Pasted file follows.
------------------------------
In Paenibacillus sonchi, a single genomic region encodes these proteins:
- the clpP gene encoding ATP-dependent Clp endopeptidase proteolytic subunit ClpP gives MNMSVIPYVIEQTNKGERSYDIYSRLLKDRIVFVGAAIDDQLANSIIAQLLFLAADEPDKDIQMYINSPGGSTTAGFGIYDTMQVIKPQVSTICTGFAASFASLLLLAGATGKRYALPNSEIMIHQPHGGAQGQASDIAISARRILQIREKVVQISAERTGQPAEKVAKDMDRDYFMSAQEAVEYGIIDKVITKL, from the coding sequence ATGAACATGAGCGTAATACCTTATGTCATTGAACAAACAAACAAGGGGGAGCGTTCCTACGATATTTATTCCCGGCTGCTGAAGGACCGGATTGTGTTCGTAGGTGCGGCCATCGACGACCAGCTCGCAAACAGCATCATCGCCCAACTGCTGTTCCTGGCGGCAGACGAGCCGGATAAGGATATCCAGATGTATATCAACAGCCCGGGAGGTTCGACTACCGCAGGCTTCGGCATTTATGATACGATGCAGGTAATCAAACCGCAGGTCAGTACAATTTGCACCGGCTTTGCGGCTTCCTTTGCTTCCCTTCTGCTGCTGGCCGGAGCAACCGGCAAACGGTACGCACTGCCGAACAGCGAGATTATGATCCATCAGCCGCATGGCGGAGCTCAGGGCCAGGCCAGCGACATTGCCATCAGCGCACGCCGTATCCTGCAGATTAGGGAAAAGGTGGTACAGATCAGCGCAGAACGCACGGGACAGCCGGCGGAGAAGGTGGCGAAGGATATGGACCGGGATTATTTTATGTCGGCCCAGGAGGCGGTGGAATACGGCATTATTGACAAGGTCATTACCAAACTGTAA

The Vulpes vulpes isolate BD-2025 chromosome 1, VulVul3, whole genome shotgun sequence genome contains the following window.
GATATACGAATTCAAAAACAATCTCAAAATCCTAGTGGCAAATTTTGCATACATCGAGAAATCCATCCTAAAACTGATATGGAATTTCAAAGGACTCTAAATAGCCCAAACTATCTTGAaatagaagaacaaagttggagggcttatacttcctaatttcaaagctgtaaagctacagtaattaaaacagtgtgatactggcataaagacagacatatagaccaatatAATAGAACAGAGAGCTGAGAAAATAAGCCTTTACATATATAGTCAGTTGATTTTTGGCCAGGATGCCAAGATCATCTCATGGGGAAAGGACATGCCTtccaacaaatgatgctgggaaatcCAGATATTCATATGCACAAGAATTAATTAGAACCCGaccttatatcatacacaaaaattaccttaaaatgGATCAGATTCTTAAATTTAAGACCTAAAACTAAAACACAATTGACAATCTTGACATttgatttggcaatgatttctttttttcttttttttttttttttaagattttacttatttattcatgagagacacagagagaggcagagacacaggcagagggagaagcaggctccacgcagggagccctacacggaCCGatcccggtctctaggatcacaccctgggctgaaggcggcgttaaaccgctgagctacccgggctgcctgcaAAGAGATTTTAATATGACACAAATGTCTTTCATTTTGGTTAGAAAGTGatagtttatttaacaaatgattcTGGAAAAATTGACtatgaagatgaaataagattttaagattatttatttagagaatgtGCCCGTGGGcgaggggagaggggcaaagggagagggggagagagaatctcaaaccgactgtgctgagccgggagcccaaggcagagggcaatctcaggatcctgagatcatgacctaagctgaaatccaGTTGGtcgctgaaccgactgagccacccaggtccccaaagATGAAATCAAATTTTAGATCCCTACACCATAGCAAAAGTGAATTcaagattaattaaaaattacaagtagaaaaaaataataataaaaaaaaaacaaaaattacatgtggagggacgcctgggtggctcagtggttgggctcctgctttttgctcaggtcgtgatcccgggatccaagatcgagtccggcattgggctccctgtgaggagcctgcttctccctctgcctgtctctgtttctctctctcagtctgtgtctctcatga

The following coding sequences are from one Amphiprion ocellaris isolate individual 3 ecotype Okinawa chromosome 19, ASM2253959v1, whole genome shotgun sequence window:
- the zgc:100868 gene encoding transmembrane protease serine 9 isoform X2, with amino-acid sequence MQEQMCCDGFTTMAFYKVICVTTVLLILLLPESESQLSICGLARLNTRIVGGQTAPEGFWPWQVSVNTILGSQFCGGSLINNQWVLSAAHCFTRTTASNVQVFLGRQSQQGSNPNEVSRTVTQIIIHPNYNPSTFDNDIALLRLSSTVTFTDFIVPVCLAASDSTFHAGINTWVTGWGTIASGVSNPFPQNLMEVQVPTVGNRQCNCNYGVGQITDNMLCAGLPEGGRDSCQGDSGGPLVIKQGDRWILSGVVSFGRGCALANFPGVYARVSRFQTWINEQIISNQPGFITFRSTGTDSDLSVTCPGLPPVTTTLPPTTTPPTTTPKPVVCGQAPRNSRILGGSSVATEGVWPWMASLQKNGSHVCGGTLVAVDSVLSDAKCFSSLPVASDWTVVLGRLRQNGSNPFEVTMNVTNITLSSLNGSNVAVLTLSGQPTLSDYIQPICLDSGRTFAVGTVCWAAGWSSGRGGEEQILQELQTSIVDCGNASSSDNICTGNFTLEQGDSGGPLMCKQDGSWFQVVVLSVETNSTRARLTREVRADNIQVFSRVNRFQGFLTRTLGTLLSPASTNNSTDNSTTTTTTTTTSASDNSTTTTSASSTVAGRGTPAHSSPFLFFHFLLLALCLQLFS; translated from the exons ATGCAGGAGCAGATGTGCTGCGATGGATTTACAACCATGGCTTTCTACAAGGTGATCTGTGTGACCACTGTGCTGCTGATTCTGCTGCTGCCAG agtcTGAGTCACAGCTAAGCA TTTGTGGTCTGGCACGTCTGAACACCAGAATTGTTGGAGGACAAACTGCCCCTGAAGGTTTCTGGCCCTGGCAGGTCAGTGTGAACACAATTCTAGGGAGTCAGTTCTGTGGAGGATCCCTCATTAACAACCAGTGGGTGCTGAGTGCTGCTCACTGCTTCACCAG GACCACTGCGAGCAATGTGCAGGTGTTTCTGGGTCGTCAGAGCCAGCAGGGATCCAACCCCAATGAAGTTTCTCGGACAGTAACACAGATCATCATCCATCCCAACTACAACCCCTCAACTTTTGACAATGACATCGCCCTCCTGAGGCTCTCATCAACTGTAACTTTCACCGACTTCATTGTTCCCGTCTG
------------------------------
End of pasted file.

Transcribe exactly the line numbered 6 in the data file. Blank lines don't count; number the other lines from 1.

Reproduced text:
- the zgc:100868 gene encoding transmembrane protease serine 9 isoform X2, with amino-acid sequence MQEQMCCDGFTTMAFYKVICVTTVLLILLLPESESQLSICGLARLNTRIVGGQTAPEGFWPWQVSVNTILGSQFCGGSLINNQWVLSAAHCFTRTTASNVQVFLGRQSQQGSNPNEVSRTVTQIIIHPNYNPSTFDNDIALLRLSSTVTFTDFIVPVCLAASDSTFHAGINTWVTGWGTIASGVSNPFPQNLMEVQVPTVGNRQCNCNYGVGQITDNMLCAGLPEGGRDSCQGDSGGPLVIKQGDRWILSGVVSFGRGCALANFPGVYARVSRFQTWINEQIISNQPGFITFRSTGTDSDLSVTCPGLPPVTTTLPPTTTPPTTTPKPVVCGQAPRNSRILGGSSVATEGVWPWMASLQKNGSHVCGGTLVAVDSVLSDAKCFSSLPVASDWTVVLGRLRQNGSNPFEVTMNVTNITLSSLNGSNVAVLTLSGQPTLSDYIQPICLDSGRTFAVGTVCWAAGWSSGRGGEEQILQELQTSIVDCGNASSSDNICTGNFTLEQGDSGGPLMCKQDGSWFQVVVLSVETNSTRARLTREVRADNIQVFSRVNRFQGFLTRTLGTLLSPASTNNSTDNSTTTTTTTTTSASDNSTTTTSASSTVAGRGTPAHSSPFLFFHFLLLALCLQLFS; translated from the exons ATGCAGGAGCAGATGTGCTGCGATGGATTTACAACCATGGCTTTCTACAAGGTGATCTGTGTGACCACTGTGCTGCTGATTCTGCTGCTGCCAG agtcTGAGTCACAGCTAAGCA TTTGTGGTCTGGCACGTCTGAACACCAGAATTGTTGGAGGACAAACTGCCCCTGAAGGTTTCTGGCCCTGGCAGGTCAGTGTGAACACAATTCTAGGGAGTCAGTTCTGTGGAGGATCCCTCATTAACAACCAGTGGGTGCTGAGTGCTGCTCACTGCTTCACCAG GACCACTGCGAGCAATGTGCAGGTGTTTCTGGGTCGTCAGAGCCAGCAGGGATCCAACCCCAATGAAGTTTCTCGGACAGTAACACAGATCATCATCCATCCCAACTACAACCCCTCAACTTTTGACAATGACATCGCCCTCCTGAGGCTCTCATCAACTGTAACTTTCACCGACTTCATTGTTCCCGTCTG